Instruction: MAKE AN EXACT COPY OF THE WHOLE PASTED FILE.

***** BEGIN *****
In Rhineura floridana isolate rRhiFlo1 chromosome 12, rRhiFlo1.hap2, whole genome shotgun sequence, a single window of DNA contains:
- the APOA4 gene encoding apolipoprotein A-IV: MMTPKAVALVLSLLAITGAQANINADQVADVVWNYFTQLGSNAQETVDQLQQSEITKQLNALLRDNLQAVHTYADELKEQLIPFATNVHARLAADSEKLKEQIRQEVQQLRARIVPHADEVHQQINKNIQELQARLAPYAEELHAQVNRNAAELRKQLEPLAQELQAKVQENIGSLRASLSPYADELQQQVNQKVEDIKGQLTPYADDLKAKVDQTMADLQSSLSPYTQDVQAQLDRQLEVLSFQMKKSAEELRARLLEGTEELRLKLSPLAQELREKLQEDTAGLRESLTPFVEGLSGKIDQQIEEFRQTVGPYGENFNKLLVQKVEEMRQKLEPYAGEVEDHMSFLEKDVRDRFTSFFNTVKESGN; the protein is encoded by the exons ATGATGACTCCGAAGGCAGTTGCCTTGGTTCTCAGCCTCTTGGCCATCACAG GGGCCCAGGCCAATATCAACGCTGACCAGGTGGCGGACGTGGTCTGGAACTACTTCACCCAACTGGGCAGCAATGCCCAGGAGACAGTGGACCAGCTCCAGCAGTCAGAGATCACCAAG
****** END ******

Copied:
In Rhineura floridana isolate rRhiFlo1 chromosome 12, rRhiFlo1.hap2, whole genome shotgun sequence, a single window of DNA contains:
- the APOA4 gene encoding apolipoprotein A-IV: MMTPKAVALVLSLLAITGAQANINADQVADVVWNYFTQLGSNAQETVDQLQQSEITKQLNALLRDNLQAVHTYADELKEQLIPFATNVHARLAADSEKLKEQIRQEVQQLRARIVPHADEVHQQINKNIQELQARLAPYAEELHAQVNRNAAELRKQLEPLAQELQAKVQENIGSLRASLSPYADELQQQVNQKVEDIKGQLTPYADDLKAKVDQTMADLQSSLSPYTQDVQAQLDRQLEVLSFQMKKSAEELRARLLEGTEELRLKLSPLAQELREKLQEDTAGLRESLTPFVEGLSGKIDQQIEEFRQTVGPYGENFNKLLVQKVEEMRQKLEPYAGEVEDHMSFLEKDVRDRFTSFFNTVKESGN; the protein is encoded by the exons ATGATGACTCCGAAGGCAGTTGCCTTGGTTCTCAGCCTCTTGGCCATCACAG GGGCCCAGGCCAATATCAACGCTGACCAGGTGGCGGACGTGGTCTGGAACTACTTCACCCAACTGGGCAGCAATGCCCAGGAGACAGTGGACCAGCTCCAGCAGTCAGAGATCACCAAG